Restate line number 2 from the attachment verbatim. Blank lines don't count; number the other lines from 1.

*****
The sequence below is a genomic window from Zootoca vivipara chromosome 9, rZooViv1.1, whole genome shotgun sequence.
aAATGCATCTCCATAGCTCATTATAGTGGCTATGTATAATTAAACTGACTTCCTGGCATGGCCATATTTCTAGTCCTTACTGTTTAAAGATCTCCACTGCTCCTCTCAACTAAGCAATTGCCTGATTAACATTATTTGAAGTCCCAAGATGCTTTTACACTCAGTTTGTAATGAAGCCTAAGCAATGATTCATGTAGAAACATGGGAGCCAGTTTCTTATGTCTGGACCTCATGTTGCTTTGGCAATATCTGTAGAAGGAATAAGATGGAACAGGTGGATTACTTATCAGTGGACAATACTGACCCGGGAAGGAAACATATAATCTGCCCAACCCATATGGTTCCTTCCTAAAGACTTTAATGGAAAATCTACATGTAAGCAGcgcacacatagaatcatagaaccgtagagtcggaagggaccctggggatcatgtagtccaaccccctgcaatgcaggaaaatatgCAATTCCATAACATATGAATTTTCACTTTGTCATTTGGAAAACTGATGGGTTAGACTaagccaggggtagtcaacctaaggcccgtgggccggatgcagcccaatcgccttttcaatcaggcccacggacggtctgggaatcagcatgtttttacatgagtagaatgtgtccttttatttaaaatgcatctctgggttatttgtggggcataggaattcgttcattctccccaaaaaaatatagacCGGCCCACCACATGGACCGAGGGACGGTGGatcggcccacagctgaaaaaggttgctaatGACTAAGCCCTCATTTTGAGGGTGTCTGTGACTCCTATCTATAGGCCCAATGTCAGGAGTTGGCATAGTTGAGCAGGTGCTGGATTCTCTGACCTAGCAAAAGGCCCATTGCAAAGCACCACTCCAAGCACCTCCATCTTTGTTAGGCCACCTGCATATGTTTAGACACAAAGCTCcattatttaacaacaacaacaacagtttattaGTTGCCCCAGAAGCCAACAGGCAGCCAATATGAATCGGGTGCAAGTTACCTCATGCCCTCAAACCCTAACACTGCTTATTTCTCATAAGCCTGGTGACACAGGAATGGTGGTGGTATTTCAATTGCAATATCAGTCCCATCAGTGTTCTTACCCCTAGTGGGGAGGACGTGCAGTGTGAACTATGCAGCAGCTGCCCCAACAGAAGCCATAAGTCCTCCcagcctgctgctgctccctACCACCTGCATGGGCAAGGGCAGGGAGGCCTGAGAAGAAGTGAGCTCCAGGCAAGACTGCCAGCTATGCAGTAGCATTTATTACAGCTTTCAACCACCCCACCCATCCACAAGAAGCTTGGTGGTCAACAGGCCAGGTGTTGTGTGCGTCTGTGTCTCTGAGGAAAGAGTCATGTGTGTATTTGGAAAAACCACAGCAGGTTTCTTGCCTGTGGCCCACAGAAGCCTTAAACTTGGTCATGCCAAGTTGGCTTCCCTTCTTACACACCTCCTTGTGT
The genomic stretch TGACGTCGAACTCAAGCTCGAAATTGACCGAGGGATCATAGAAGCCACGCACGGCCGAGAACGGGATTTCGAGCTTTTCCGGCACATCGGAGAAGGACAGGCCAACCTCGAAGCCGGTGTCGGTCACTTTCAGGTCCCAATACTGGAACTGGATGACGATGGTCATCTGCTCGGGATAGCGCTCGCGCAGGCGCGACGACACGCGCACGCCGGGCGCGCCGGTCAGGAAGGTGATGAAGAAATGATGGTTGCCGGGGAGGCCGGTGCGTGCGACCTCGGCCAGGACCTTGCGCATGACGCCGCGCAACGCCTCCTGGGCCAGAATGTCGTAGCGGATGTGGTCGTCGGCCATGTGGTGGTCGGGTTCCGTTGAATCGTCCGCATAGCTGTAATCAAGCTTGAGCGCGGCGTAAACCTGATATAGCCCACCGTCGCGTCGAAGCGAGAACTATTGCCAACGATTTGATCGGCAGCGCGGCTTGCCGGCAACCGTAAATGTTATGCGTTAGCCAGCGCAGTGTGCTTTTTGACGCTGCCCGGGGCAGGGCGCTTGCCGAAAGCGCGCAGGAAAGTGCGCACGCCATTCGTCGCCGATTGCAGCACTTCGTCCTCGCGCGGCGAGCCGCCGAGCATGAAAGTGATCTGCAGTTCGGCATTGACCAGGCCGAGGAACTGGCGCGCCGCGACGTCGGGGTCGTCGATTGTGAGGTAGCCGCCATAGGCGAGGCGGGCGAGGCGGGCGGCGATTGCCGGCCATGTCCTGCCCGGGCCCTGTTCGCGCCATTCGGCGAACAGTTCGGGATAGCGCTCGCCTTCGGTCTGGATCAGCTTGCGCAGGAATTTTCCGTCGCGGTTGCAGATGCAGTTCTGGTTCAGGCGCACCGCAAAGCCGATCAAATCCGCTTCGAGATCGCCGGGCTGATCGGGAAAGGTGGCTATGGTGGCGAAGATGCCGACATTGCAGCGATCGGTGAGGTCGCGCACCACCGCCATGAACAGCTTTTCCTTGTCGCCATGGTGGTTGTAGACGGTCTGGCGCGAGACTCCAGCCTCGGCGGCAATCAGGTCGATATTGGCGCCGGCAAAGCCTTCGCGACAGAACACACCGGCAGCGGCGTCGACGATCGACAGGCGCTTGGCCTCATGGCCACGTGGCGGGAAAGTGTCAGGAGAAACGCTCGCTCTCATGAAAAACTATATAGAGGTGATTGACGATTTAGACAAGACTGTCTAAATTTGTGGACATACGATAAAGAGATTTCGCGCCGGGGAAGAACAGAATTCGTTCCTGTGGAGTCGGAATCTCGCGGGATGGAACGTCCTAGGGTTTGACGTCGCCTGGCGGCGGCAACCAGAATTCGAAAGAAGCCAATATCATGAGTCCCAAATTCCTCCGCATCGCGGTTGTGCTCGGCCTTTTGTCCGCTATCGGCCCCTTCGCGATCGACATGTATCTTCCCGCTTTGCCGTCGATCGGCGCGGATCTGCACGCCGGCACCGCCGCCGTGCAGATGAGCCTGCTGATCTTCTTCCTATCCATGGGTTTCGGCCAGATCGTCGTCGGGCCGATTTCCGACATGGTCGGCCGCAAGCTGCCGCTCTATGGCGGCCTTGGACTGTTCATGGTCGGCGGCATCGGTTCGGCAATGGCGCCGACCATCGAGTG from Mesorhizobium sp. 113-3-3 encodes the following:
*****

aAATGCATCTCCATAGCTCATTATAGTGGCTATGTATAATTAAACTGACTTCCTGGCATGGCCATATTTCTAGTCCTTACTGTTTAAAGATCTCCACTGCTCCTCTCAACTAAGCAATTGCCTGATTAACATTATTTGAAGTCCCAAGATGCTTTTACACTCAGTTTGTAATGAAGCCTAAGCAATGATTCATGTAGAAACATGGGAGCCAGTTTCTTATGTCTGGACCTCATGTTGCTTTGGCAATATCTGTAGAAGGAATAAGATGGAACAGGTGGATTACTTATCAGTGGACAATACTGACCCGGGAAGGAAACATATAATCTGCCCAACCCATATGGTTCCTTCCTAAAGACTTTAATGGAAAATCTACATGTAAGCAGcgcacacatagaatcatagaaccgtagagtcggaagggaccctggggatcatgtagtccaaccccctgcaatgcaggaaaatatgCAATTCCATAACATATGAATTTTCACTTTGTCATTTGGAAAACTGATGGGTTAGACTaagccaggggtagtcaacctaaggcccgtgggccggatgcagcccaatcgccttttcaatcaggcccacggacggtctgggaatcagcatgtttttacatgagtagaatgtgtccttttatttaaaatgcatctctgggttatttgtggggcataggaattcgttcattctccccaaaaaaatatagacCGGCCCACCACATGGACCGAGGGACGGTGGatcggcccacagctgaaaaaggttgctaatGACTAAGCCCTCATTTTGAGGGTGTCTGTGACTCCTATCTATAGGCCCAATGTCAGGAGTTGGCATAGTTGAGCAGGTGCTGGATTCTCTGACCTAGCAAAAGGCCCATTGCAAAGCACCACTCCAAGCACCTCCATCTTTGTTAGGCCACCTGCATATGTTTAGACACAAAGCTCcattatttaacaacaacaacaacagtttattaGTTGCCCCAGAAGCCAACAGGCAGCCAATATGAATCGGGTGCAAGTTACCTCATGCCCTCAAACCCTAACACTGCTTATTTCTCATAAGCCTGGTGACACAGGAATGGTGGTGGTATTTCAATTGCAATATCAGTCCCATCAGTGTTCTTACCCCTAGTGGGGAGGACGTGCAGTGTGAACTATGCAGCAGCTGCCCCAACAGAAGCCATAAGTCCTCCcagcctgctgctgctccctACCACCTGCATGGGCAAGGGCAGGGAGGCCTGAGAAGAAGTGAGCTCCAGGCAAGACTGCCAGCTATGCAGTAGCATTTATTACAGCTTTCAACCACCCCACCCATCCACAAGAAGCTTGGTGGTCAACAGGCCAGGTGTTGTGTGCGTCTGTGTCTCTGAGGAAAGAGTCATGTGTGTATTTGGAAAAACCACAGCAGGTTTCTTGCCTGTGGCCCACAGAAGCCTTAAACTTGGTCATGCCAAGTTGGCTTCCCTTCTTACACACCTCCTTGTGT